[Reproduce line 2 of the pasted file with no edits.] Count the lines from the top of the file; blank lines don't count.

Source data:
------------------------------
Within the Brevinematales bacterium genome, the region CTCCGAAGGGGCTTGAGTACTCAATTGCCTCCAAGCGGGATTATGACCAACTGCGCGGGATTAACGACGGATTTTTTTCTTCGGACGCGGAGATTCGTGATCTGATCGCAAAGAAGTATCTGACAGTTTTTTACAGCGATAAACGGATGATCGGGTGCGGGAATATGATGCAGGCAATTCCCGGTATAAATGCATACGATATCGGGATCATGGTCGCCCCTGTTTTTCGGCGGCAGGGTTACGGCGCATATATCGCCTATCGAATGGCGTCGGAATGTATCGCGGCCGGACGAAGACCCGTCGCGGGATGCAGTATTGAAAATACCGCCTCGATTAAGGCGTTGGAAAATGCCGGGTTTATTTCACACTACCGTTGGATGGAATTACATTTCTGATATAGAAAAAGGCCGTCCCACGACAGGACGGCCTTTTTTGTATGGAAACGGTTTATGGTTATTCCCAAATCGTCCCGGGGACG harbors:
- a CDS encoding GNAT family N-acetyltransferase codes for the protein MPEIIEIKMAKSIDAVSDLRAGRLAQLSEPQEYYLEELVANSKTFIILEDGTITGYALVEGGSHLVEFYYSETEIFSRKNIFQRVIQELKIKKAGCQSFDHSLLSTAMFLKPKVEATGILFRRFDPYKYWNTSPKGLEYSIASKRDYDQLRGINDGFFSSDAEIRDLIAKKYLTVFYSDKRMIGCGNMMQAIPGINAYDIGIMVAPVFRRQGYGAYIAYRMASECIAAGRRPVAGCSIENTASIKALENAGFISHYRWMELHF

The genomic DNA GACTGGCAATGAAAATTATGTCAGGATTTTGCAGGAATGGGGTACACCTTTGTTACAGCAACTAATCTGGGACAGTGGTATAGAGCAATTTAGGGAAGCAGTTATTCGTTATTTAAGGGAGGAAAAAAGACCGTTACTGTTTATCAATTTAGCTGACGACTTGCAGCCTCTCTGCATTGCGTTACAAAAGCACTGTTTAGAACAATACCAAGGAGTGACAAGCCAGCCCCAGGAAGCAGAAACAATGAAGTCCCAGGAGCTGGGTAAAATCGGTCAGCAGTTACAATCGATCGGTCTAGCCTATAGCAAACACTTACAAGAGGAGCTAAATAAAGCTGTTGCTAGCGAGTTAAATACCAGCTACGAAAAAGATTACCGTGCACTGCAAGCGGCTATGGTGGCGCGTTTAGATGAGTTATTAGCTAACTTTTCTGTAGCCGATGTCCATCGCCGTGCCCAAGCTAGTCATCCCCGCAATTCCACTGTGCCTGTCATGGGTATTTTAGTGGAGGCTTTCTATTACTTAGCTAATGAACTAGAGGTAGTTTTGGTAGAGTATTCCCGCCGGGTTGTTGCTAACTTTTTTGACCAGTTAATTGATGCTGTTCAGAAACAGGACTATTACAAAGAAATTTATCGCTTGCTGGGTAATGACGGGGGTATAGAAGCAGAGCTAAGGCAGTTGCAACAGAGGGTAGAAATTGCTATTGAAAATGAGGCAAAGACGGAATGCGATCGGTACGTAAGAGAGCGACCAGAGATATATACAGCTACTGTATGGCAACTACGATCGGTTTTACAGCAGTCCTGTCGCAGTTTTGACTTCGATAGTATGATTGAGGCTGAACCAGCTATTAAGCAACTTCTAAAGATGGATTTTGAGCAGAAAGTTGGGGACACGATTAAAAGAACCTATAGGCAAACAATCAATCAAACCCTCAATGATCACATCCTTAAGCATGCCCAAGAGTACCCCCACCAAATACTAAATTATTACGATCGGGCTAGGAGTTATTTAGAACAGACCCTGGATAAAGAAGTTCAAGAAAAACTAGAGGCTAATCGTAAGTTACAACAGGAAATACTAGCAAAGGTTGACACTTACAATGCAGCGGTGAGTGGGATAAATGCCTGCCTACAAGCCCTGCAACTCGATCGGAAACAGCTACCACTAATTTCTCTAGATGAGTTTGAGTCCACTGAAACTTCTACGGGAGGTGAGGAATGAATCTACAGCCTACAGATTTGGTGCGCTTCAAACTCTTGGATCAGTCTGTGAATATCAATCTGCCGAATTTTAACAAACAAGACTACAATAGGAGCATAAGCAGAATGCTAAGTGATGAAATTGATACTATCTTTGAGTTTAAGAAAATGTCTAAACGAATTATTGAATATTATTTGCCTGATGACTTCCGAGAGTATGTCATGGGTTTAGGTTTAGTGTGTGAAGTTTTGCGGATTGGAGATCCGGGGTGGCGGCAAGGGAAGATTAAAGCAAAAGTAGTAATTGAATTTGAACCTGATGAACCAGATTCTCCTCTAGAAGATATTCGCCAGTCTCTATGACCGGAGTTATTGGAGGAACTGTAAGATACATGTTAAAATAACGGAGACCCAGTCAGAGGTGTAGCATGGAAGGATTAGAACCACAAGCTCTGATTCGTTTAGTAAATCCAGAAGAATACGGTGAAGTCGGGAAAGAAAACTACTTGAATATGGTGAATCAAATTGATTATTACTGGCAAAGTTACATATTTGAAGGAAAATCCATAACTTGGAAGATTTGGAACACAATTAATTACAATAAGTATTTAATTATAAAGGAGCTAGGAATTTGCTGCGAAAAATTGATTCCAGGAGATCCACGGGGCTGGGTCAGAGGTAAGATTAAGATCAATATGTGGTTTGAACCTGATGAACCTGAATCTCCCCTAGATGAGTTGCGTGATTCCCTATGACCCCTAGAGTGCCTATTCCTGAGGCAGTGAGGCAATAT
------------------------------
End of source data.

- a CDS encoding GNAT family N-acetyltransferase codes for the protein MPEIIEIKMAKSIDAVSDLRAGRLAQLSEPQEYYLEELVANSKTFIILEDGTITGYALVEGGSHLVEFYYSETEIFSRKNIFQRVIQELKIKKAGCQSFDHSLLSTAMFLKPKVEATGILFRRFDPYKYWNTSPKGLEYSIASKRDYDQLRGINDGFFSSDAEIRDLIAKKYLTVFYSDKRMIGCGNMMQAIPGINAYDIGIMVAPVFRRQGYGAYIAYRMASECIAAGRRPVAGCSIENTASIKALENAGFISHYRWMELHF